#11 posted 08-18-2018 01:13 PM

So beautiful box! I like contrasting woods and fingerjoints.

-- Ivan, Croatia, Wooddicted

View Boxguy's profile

Boxguy

2748 posts in 2439 days


#12 posted 08-18-2018 07:44 PM

Christopher, thanks twice. Once for the shoutout. Thanks for including a link to my posting on finishing boxes. A second thanks for sending me a heads-up about the link.

Now about your boxes…They look great. Doug Stowe would be proud of you. I like yours better than his since your elongated boxes seem to have nicer proportions. The finish looks great, so it looks like you certainly have that part down too. The book 400 Wooden Boxes is a good source of ideas for boxes. It is just pictures…not plans.

I enjoyed reading your post and the photos are nicely done as well. Good work. Time to move on to hinged lids. I have some blogs about hinges as well. Keep boxing and keep posting.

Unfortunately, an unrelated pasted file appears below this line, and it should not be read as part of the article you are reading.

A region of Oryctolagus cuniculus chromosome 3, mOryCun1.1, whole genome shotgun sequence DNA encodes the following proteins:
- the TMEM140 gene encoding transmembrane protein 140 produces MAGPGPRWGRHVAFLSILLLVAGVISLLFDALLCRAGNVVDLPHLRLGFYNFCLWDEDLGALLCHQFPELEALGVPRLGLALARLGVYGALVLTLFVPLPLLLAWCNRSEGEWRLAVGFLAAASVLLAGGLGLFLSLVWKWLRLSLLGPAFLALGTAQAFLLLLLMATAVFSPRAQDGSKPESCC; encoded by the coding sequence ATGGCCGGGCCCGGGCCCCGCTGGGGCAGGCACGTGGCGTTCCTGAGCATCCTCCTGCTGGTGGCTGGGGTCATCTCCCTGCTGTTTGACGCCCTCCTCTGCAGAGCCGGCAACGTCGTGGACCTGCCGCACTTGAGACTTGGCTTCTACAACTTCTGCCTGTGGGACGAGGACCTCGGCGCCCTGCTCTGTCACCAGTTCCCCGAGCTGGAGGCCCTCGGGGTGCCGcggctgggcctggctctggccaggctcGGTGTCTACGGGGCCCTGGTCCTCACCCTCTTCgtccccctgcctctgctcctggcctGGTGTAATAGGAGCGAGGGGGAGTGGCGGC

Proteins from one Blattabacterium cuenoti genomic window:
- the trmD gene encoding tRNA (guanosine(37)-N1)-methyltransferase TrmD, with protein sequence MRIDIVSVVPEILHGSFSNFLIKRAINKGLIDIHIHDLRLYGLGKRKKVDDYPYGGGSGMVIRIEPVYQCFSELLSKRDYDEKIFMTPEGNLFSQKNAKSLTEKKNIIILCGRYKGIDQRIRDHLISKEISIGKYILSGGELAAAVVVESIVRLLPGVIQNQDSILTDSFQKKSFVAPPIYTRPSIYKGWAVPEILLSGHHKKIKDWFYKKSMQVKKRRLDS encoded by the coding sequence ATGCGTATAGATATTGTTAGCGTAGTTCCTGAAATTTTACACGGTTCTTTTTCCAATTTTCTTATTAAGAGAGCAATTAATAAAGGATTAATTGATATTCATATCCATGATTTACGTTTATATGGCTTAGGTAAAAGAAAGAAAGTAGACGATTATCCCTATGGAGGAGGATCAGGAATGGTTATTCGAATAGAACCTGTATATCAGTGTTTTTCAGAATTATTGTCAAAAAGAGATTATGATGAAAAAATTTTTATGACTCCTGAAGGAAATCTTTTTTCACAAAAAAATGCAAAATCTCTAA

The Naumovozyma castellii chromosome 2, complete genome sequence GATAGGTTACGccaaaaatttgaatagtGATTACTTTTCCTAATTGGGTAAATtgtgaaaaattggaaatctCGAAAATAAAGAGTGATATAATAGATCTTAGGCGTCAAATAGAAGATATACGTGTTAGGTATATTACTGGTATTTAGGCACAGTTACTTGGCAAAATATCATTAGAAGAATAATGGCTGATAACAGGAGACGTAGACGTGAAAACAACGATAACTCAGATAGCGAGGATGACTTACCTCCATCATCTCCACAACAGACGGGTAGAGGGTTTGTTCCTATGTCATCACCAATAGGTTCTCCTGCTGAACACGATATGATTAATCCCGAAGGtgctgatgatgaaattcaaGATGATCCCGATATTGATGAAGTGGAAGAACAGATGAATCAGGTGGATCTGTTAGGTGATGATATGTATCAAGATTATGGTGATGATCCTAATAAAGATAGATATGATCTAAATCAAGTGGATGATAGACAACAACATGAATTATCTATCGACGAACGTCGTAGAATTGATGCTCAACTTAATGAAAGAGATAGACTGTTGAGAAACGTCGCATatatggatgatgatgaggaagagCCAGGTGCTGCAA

-- Big Al in IN

View cmmyakman's profile

cmmyakman

204 posts in 2828 days


#13 posted 08-19-2018 01:26 AM

Dear Big Al:

Thank you for the post. I didn’t know you had made a blog. Wow – that’s a lot of great information, it will take me a while to digest it all.

I just did a drawer repair for my parent’s. I followed your finishing technique again. Your technique works better for me than anything I’ve done in the past, but it still doesn’t look as beautiful as yours does when I am done. I think it is a matter of practice and perfecting the technique. I will say this, the end result of your technique feels good to hands.

I just ordered the book, 400 Wooden Boxes, many thanks for the tip and the link.